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WHO and public health champions around the world are marking World No Tobacco Day (WNTD) this year by focusing on the many ways in which tobacco threatens the environment we live in.
The 2022 global campaign aims to raise public awareness about the environmental impact of the entire tobacco cycle, from its cultivation, production and distribution to the toxic waste it generates. The campaign will also aim to expose the tobacco industry’s effort to greenwash its reputation and to make its products more appealing by marketing them as environmentally friendly.
Tobacco use damaging at every stage
From start to finish, the tobacco life cycle is an overwhelmingly polluting and damaging process. Air pollution caused by smoking springs to mind, but damage occurs across the entire supply chain, and is much more complex.
Across the globe around 3.5 million hectares of land are destroyed to grow tobacco each year. Growing tobacco also contributes to the deforestation of 200 000 hectares a year and soil degradation.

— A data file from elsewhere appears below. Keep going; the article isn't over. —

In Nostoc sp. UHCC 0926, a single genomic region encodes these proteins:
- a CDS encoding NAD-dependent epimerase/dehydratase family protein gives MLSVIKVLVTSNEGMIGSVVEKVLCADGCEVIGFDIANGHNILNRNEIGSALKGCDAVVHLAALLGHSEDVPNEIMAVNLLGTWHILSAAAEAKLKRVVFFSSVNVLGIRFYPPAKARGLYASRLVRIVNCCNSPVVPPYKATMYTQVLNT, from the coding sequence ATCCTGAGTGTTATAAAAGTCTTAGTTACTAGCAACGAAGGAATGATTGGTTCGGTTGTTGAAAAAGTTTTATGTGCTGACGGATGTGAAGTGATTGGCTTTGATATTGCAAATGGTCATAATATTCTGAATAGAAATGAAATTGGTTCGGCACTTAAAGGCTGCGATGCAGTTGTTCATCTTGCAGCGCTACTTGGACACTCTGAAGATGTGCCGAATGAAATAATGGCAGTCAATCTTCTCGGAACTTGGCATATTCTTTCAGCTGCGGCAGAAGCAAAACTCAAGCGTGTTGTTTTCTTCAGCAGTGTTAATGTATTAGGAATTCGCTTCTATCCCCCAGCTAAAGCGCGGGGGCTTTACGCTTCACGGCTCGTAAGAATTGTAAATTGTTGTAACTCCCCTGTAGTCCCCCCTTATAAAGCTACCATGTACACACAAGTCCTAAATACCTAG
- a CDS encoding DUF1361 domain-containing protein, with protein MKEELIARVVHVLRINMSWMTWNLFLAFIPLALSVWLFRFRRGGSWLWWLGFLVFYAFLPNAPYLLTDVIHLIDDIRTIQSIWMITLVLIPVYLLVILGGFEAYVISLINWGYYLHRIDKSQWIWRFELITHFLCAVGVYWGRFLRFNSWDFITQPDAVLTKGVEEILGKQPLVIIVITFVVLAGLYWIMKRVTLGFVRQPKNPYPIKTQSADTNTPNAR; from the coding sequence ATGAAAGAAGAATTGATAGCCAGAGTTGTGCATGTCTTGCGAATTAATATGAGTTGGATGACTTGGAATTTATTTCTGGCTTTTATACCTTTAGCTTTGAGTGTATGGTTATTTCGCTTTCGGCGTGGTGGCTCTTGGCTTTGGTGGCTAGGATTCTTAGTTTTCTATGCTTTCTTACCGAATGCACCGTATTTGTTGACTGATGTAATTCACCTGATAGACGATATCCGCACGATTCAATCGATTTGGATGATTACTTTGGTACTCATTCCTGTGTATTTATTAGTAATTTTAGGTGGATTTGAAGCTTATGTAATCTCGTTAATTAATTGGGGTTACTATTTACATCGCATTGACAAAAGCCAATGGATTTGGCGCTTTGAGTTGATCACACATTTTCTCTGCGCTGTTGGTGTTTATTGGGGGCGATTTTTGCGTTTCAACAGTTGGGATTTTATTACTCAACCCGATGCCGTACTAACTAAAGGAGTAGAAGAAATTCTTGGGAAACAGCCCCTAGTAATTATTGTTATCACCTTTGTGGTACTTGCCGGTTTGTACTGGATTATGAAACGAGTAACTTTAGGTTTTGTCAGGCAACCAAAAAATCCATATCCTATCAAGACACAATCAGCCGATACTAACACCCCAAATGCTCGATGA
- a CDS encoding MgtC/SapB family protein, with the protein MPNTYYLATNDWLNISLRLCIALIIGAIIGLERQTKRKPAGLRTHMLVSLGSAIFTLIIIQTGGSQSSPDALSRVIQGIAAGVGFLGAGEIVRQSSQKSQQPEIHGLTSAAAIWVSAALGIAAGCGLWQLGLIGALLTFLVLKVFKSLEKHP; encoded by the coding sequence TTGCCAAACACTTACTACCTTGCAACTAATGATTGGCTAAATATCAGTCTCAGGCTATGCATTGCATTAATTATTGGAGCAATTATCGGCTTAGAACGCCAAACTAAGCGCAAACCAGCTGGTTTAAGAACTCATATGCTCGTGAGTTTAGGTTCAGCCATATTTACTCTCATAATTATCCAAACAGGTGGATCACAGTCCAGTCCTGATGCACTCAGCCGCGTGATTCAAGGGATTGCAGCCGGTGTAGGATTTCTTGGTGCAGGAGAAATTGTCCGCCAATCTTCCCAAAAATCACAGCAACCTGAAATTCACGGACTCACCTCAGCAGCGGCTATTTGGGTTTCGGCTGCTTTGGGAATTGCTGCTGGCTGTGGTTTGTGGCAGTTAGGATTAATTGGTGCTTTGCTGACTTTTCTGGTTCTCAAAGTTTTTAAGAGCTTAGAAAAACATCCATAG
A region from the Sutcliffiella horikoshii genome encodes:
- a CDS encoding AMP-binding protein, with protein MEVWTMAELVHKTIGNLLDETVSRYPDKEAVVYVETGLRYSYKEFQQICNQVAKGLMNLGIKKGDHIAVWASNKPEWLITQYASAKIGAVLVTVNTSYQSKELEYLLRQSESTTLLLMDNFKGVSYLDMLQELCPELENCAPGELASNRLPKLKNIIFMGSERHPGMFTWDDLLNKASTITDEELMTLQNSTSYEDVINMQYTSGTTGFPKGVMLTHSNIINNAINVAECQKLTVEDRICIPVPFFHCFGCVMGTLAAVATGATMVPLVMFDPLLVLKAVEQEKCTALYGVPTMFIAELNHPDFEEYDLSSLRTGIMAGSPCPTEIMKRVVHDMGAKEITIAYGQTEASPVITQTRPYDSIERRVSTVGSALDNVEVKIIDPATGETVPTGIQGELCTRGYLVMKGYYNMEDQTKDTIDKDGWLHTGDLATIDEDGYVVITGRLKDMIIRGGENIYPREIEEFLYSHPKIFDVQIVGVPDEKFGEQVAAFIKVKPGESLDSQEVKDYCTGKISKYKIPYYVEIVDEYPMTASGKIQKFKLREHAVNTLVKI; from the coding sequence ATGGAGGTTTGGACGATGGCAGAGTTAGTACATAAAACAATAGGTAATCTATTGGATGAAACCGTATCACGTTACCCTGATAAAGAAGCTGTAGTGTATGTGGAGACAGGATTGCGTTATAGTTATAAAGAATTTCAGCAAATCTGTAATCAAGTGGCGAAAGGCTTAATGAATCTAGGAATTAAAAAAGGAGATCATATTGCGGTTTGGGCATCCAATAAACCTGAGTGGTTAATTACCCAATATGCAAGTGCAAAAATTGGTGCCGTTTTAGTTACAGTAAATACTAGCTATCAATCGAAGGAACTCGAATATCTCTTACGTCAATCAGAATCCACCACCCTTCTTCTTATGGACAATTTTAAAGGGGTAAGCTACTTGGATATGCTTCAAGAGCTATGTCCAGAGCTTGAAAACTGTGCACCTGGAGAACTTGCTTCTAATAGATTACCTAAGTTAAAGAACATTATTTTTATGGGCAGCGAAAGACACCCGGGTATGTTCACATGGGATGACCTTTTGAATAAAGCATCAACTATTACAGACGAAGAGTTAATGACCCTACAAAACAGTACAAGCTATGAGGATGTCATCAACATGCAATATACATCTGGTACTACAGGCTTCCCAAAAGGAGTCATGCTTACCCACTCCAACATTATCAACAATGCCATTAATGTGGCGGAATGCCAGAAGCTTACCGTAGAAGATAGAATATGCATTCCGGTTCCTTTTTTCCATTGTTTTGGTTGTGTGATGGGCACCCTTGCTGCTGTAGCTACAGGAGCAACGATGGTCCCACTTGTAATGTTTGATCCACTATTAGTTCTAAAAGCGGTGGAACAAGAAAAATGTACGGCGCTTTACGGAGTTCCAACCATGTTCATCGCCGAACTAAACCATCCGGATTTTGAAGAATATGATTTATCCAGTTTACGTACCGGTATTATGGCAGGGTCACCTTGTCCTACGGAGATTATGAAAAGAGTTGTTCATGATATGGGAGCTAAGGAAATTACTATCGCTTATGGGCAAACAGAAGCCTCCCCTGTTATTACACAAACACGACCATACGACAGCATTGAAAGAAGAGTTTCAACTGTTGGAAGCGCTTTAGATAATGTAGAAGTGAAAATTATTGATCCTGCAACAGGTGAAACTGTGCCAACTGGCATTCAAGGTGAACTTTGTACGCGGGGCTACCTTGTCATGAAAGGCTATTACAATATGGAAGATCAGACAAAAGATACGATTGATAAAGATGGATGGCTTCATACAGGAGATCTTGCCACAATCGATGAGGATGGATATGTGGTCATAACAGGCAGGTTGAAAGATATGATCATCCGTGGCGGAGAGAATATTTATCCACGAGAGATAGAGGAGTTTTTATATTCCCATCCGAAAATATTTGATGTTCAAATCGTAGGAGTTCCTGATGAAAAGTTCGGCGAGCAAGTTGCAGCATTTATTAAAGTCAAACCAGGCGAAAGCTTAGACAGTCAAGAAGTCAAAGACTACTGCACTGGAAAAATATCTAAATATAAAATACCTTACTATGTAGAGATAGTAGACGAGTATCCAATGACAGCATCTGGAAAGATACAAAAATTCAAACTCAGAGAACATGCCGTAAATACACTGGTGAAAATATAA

Tobacco production depletes the planet of water, fossil fuel and metal resources.
Globalization of the tobacco supply chain and sales means the tobacco industry relies heavily on resource-intensive modes of transport.
4.5 trillion cigarette butts are not disposed of properly every year across the globe, generating 1.69 billion pounds of toxic waste and releasing thousands of chemicals into the air, water and soil.
Stronger policies needed
Consumers have become more environmentally conscious and they are choosing more sustainable products. The tobacco corporations, among others, have made environmental sustainability an integral pillar of their corporate social responsibility (CSR) strategies and adopted several greenwashing practices. These include beach clean-ups and marketing new products as eco-friendly to divert public attention away from their own environmentally damaging actions.
The WNTD 2022 campaign calls on governments and policy-makers to step up legislation, including implementing and strengthening existing schemes to make producers responsible for the environmental and economic costs of dealing with tobacco waste products. WHO also recommends that countries fully ban tobacco advertising, promotion and sponsorship, including advertising CSR programmes, in accordance with the Framework Convention on Tobacco Control (WHO FCTC).